If a person has a disability or medical condition that prevents them from working, there is probably a lot of stress around how to pay rent and bills. Fortunately, the United States government offers a program that provides benefits for those who are unable to work.
However, not everyone is eligible to receive Social Security disability income. SSDI is only available for those who meet the qualifications.
Social Security disability basics
According to the U.S. News and World Report, 25% of U.S. citizens will have some sort of disability by the time they reach 67 years of age. People who have made contributions to the Social Security program may be eligible to collect SSDI benefits. If the Social Security Administration approves an individual’s application, the person will begin to receive benefits to help replace income. SSDI does not cover all of a worker’s lost income, as most benefits average about 40% of one’s income.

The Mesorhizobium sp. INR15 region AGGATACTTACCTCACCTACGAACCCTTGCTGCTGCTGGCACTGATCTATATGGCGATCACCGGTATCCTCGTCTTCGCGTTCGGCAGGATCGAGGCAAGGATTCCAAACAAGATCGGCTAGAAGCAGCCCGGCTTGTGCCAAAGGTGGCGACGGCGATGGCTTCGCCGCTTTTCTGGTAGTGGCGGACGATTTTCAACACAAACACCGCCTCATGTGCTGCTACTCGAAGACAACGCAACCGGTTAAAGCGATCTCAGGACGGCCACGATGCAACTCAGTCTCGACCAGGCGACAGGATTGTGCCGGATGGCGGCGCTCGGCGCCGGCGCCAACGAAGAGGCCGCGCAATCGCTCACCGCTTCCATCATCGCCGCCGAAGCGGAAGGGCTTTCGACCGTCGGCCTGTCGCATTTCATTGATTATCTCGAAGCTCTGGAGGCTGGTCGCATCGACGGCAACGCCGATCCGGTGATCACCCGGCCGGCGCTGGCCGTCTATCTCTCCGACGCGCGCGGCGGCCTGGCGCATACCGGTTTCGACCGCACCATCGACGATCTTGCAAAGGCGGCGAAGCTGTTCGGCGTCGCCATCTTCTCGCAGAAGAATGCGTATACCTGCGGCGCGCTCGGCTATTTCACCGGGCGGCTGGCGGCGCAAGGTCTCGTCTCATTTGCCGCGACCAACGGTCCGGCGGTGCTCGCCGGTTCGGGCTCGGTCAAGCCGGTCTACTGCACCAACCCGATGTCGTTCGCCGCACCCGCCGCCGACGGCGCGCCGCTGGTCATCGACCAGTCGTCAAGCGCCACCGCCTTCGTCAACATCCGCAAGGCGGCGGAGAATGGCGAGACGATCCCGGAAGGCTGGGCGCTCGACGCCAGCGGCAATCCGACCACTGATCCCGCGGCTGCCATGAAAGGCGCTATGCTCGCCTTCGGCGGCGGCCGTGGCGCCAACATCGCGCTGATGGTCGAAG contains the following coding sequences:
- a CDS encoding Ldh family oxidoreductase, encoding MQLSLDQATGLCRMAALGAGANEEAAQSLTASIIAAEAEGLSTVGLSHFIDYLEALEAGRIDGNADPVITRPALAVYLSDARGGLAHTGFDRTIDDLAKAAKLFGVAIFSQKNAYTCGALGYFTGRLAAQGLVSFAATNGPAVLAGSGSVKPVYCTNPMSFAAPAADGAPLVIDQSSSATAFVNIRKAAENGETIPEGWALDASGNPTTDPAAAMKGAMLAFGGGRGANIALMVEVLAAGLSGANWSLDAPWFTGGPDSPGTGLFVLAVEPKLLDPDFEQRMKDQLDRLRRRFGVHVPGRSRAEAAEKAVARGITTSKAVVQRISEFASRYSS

A disability is not the only requirement to receive benefits. In fact, the disability must prevent the person from performing any type of job, not just the worker’s previous position. The disability must also be long term. The expectation is that the condition must result in death or last for at least one year.
The Social Security Administration adds that another main qualification is that the applicant must have had a job in which he or she paid into the Social Security program. Workers must have worked for a certain minimum of time to build up enough credits to be eligible. The work must also be more recent, as the applicant must have worked five out of the 10 years prior to the disability.
Along with meeting the basic requirements, SSDI applicants must be able to prove the severity of the condition and that it prevents work of any kind.